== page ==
After securing the bomb power-up, the Torizo statue crumbles and comes to life! It’s the first official boss battle of the game. It’s a cinch but a nice introduction to the big bad bosses that await.
Samus isn’t one to get spooked easily but even this gives her some pause.
I never really played Super Metroid until a fateful Saturday night back in February of 2007.
I played it briefly back in the spring of ’94 at KB Toys. From those five minutes alone, I knew it was an awesome game. But I never got to play it thoroughly. We never bought it as kids and the opportunity never arose. Getting back into the Super Nintendo nearly 12 years ago (January 17, 2006) gave me a second chance at gaming redemption.
Not only did it live up to the massive hype and billing, but it absolutely shattered my gaming world. It was easily one of the best video games I ever played. And to this day I can still say that with all the confidence in the world. Super Metroid is a fantastic work of art. OK, whew, now that I got that confession off my chest, let’s carry on.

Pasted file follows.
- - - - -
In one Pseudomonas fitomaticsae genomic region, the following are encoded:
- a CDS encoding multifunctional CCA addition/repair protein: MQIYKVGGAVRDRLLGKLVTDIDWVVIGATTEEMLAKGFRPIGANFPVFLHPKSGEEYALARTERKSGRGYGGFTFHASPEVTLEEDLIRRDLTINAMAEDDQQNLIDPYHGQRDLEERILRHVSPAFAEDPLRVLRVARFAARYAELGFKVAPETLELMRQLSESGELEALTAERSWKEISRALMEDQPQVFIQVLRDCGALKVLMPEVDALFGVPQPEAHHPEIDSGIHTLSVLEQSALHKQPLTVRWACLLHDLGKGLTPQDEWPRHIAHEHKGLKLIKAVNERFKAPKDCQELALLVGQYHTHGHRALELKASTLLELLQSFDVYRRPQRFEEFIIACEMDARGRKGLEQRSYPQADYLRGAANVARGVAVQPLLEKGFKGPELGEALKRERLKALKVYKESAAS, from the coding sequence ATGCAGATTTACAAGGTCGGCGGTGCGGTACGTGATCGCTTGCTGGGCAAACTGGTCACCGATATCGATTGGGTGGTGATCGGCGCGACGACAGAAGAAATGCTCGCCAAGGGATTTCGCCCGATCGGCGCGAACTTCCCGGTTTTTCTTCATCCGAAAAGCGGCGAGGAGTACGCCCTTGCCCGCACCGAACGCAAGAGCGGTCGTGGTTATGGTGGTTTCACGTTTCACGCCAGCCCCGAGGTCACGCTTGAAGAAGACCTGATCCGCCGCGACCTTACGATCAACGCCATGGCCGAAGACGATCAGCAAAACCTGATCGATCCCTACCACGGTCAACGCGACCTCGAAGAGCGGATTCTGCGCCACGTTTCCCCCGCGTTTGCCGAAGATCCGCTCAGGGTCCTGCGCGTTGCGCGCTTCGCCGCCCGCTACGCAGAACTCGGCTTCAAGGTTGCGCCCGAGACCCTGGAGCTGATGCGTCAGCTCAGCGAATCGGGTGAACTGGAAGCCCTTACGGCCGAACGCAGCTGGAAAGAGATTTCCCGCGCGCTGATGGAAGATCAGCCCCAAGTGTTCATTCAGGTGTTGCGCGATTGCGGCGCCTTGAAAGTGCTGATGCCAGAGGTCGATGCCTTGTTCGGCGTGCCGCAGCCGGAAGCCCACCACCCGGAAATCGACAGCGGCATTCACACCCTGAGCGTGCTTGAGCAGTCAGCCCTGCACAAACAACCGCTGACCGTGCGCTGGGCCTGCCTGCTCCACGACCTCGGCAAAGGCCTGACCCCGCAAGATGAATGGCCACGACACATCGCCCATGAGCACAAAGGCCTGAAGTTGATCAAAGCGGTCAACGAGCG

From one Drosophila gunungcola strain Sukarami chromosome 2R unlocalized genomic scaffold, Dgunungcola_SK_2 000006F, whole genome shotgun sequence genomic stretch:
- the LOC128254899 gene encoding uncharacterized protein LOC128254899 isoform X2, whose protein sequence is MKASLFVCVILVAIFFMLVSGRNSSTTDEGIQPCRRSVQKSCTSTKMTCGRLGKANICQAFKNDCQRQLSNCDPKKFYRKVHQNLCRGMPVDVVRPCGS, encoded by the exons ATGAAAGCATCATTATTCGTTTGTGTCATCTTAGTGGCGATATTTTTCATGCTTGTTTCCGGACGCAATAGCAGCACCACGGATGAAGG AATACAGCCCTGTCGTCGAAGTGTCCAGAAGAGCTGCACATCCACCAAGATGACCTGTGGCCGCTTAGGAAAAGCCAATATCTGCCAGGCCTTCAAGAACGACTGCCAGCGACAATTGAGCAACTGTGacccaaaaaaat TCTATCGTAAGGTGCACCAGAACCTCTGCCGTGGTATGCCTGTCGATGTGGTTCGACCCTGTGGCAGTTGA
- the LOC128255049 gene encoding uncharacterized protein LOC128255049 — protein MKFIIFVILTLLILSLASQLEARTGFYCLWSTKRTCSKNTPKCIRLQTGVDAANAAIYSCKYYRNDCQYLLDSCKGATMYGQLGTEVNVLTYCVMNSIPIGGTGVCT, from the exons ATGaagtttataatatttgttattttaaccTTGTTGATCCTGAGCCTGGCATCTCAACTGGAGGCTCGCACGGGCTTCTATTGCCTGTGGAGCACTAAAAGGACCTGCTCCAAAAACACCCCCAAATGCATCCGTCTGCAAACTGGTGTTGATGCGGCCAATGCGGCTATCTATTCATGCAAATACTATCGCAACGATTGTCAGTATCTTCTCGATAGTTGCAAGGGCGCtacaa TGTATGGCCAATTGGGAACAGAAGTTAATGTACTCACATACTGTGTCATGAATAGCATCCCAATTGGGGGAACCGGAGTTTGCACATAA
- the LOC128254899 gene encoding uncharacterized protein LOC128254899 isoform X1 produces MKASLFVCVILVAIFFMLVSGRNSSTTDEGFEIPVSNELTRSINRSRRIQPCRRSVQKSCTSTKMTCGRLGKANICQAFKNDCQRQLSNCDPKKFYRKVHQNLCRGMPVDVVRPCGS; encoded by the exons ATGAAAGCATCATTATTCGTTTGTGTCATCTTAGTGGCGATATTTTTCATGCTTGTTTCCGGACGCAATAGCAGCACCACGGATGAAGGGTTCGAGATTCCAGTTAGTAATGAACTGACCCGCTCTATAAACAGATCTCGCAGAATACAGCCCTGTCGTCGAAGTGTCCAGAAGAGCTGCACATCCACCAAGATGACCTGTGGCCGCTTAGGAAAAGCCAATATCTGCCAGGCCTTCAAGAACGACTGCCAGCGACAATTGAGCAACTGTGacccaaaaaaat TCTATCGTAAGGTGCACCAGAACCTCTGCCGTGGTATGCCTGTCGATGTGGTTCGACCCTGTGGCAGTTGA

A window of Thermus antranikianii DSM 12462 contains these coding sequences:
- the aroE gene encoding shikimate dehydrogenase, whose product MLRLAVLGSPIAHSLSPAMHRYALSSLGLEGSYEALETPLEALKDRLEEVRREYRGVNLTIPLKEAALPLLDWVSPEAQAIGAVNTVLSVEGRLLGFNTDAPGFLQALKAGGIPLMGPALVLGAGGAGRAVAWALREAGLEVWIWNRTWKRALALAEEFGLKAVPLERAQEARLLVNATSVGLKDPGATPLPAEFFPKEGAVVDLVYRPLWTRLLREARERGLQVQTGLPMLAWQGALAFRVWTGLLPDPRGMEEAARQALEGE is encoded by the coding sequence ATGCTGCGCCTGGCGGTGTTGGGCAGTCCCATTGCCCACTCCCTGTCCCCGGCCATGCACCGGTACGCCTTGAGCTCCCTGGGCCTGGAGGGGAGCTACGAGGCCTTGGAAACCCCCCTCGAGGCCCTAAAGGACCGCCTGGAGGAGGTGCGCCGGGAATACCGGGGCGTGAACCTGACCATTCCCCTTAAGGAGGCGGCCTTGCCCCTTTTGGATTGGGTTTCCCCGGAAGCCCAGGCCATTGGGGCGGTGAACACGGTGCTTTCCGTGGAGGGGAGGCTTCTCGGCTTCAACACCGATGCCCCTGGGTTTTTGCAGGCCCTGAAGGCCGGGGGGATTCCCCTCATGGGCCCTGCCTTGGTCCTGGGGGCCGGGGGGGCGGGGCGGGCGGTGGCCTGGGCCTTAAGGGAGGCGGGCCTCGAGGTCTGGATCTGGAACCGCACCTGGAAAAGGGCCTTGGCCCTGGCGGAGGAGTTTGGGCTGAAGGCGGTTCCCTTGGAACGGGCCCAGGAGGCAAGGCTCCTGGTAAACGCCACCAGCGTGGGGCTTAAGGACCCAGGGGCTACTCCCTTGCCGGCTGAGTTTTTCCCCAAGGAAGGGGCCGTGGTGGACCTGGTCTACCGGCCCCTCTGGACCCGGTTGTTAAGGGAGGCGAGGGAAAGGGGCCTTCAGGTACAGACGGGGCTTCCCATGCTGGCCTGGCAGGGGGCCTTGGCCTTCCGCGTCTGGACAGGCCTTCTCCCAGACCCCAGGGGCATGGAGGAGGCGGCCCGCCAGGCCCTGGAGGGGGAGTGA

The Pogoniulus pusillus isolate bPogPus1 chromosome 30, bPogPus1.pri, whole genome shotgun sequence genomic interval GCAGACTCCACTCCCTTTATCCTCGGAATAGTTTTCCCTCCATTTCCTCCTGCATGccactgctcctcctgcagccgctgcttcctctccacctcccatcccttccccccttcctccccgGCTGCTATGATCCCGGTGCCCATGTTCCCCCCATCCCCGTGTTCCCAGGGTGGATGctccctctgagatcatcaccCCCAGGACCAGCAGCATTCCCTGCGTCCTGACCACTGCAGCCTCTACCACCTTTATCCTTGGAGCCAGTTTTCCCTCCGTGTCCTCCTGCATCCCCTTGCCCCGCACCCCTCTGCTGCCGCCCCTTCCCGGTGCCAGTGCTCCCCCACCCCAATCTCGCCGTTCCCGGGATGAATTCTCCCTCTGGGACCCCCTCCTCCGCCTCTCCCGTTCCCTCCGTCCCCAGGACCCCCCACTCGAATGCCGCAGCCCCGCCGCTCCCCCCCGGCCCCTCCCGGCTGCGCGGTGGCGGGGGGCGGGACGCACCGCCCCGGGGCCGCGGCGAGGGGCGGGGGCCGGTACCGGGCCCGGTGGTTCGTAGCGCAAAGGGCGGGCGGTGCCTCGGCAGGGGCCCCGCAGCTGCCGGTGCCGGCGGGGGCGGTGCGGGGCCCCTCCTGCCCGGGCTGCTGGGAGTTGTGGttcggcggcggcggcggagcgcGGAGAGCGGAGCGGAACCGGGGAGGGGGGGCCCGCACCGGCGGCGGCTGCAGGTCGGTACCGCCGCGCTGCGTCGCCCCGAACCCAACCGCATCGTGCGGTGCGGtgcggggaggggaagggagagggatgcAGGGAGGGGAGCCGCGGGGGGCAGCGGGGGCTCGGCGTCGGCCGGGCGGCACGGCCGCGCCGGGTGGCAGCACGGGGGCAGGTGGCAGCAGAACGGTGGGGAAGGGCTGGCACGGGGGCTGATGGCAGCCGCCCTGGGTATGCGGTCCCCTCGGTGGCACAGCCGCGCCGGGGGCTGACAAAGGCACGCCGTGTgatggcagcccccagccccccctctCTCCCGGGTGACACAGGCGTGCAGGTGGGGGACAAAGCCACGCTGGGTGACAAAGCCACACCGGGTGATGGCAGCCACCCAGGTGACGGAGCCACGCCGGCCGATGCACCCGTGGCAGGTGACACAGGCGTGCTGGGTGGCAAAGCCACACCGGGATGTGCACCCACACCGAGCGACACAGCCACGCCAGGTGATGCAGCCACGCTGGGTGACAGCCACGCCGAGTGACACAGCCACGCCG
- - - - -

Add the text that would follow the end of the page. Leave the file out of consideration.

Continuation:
THE JOURNEY BEGINS
Samus begins the game atop her trusty Starship. I remember playing this at KB Toys in ’94 and being blown away. It’s such a small thing but I recall being amazed that the opening involves going left instead of the traditional right.
Speaking of unusual, not many games at that time had doors up top and below. Such is the unique diversity of Super Metroid. The little details captivated my imagination and pulled me deeper into its world.
Atmospheric is a word often used to describe this game. Look no further than the elevator shafts. There’s a sense of anticipation and tension that percolates as Samus rides the lift to her next destination spot, knowing all too well that it could very well be her last.
Collecting goodies and using them effectively is the name of the game.
Zebesians and Geemers litter the caverns of Crateria.
Bloodthirsty bats wait for you to come near before swooping in.